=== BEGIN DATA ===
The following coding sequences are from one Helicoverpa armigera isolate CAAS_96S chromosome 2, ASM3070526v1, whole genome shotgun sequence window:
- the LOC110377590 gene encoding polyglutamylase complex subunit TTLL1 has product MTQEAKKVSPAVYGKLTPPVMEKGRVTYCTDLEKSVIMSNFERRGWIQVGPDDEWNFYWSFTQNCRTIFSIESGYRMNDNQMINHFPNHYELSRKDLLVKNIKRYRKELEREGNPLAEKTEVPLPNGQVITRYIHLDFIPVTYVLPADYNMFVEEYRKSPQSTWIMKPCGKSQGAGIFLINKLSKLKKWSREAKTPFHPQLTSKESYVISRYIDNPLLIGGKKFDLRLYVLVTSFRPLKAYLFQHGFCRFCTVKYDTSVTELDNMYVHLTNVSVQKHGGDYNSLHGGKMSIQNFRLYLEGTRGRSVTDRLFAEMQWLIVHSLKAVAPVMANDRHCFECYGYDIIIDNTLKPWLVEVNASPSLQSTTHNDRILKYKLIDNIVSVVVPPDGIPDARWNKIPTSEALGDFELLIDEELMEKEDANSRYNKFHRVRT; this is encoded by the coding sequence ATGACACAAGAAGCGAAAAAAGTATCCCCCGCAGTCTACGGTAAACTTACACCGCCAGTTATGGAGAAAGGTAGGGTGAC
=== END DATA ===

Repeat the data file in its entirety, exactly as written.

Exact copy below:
The following coding sequences are from one Helicoverpa armigera isolate CAAS_96S chromosome 2, ASM3070526v1, whole genome shotgun sequence window:
- the LOC110377590 gene encoding polyglutamylase complex subunit TTLL1 has product MTQEAKKVSPAVYGKLTPPVMEKGRVTYCTDLEKSVIMSNFERRGWIQVGPDDEWNFYWSFTQNCRTIFSIESGYRMNDNQMINHFPNHYELSRKDLLVKNIKRYRKELEREGNPLAEKTEVPLPNGQVITRYIHLDFIPVTYVLPADYNMFVEEYRKSPQSTWIMKPCGKSQGAGIFLINKLSKLKKWSREAKTPFHPQLTSKESYVISRYIDNPLLIGGKKFDLRLYVLVTSFRPLKAYLFQHGFCRFCTVKYDTSVTELDNMYVHLTNVSVQKHGGDYNSLHGGKMSIQNFRLYLEGTRGRSVTDRLFAEMQWLIVHSLKAVAPVMANDRHCFECYGYDIIIDNTLKPWLVEVNASPSLQSTTHNDRILKYKLIDNIVSVVVPPDGIPDARWNKIPTSEALGDFELLIDEELMEKEDANSRYNKFHRVRT; this is encoded by the coding sequence ATGACACAAGAAGCGAAAAAAGTATCCCCCGCAGTCTACGGTAAACTTACACCGCCAGTTATGGAGAAAGGTAGGGTGAC